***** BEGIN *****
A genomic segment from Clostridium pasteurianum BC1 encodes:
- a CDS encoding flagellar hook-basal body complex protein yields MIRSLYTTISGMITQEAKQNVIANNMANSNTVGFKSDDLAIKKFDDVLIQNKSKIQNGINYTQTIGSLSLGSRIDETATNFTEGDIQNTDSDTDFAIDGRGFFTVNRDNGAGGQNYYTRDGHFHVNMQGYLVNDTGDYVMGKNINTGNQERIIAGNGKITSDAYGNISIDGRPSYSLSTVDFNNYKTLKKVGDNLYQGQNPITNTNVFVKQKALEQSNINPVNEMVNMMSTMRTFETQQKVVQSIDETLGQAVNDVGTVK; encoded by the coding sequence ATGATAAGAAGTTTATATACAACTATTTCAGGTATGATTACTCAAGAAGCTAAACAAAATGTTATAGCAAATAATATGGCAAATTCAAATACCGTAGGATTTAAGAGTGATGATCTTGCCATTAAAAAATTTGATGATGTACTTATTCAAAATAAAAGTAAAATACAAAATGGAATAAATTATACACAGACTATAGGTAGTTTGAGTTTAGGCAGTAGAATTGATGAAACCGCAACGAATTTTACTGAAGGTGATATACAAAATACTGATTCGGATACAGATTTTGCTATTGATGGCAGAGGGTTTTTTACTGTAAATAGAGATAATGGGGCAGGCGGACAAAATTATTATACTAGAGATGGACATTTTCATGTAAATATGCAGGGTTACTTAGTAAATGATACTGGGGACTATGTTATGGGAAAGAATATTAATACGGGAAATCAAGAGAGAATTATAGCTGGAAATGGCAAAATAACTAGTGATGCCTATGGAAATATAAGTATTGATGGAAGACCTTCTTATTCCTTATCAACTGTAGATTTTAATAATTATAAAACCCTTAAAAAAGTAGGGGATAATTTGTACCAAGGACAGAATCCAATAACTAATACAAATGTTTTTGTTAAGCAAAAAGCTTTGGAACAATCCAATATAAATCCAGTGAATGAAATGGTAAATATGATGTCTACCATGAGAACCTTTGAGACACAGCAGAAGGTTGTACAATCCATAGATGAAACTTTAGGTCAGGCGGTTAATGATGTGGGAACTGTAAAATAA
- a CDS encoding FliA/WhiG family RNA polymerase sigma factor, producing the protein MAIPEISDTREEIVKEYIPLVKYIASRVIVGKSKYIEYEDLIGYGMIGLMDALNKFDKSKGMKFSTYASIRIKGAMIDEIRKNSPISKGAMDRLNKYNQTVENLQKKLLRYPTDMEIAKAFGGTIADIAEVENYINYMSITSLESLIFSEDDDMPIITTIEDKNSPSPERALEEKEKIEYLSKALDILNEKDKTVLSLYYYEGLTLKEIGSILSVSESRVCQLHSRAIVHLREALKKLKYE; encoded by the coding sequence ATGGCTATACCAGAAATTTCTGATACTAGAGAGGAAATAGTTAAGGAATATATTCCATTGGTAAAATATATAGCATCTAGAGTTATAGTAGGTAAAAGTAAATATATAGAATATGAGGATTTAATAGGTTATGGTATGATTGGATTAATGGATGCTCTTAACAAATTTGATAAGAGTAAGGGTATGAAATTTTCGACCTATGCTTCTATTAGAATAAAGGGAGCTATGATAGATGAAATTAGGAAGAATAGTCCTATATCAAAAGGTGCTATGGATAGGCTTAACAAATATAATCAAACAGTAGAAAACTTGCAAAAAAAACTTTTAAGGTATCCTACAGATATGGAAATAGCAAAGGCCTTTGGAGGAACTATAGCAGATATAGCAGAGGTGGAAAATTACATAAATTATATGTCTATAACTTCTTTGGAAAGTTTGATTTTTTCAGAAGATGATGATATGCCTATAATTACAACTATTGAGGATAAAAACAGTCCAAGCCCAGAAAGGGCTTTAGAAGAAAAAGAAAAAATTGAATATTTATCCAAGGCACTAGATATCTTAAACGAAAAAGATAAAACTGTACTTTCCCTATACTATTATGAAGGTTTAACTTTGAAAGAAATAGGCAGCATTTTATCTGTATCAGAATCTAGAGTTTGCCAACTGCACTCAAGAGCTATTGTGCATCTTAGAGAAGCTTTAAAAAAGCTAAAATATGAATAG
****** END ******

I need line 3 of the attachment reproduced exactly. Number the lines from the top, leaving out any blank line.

- a CDS encoding FliA/WhiG family RNA polymerase sigma factor, producing the protein MAIPEISDTREEIVKEYIPLVKYIASRVIVGKSKYIEYEDLIGYGMIGLMDALNKFDKSKGMKFSTYASIRIKGAMIDEIRKNSPISKGAMDRLNKYNQTVENLQKKLLRYPTDMEIAKAFGGTIADIAEVENYINYMSITSLESLIFSEDDDMPIITTIEDKNSPSPERALEEKEKIEYLSKALDILNEKDKTVLSLYYYEGLTLKEIGSILSVSESRVCQLHSRAIVHLREALKKLKYE; encoded by the coding sequence ATGGCTATACCAGAAATTTCTGATACTAGAGAGGAAATAGTTAAGGAATATATTCCATTGGTAAAATATATAGCATCTAGAGTTATAGTAGGTAAAAGTAAATATATAGAATATGAGGATTTAATAGGTTATGGTATGATTGGATTAATGGATGCTCTTAACAAATTTGATAAGAGTAAGGGTATGAAATTTTCGACCTATGCTTCTATTAGAATAAAGGGAGCTATGATAGATGAAATTAGGAAGAATAGTCCTATATCAAAAGGTGCTATGGATAGGCTTAACAAATATAATCAAACAGTAGAAAACTTGCAAAAAAAACTTTTAAGGTATCCTACAGATATGGAAATAGCAAAGGCCTTTGGAGGAACTATAGCAGATATAGCAGAGGTGGAAAATTACATAAATTATATGTCTATAACTTCTTTGGAAAGTTTGATTTTTTCAGAAGATGATGATATGCCTATAATTACAACTATTGAGGATAAAAACAGTCCAAGCCCAGAAAGGGCTTTAGAAGAAAAAGAAAAAATTGAATATTTATCCAAGGCACTAGATATCTTAAACGAAAAAGATAAAACTGTACTTTCCCTATACTATTATGAAGGTTTAACTTTGAAAGAAATAGGCAGCATTTTATCTGTATCAGAATCTAGAGTTTGCCAACTGCACTCAAGAGCTATTGTGCATCTTAGAGAAGCTTTAAAAAAGCTAAAATATGAATAG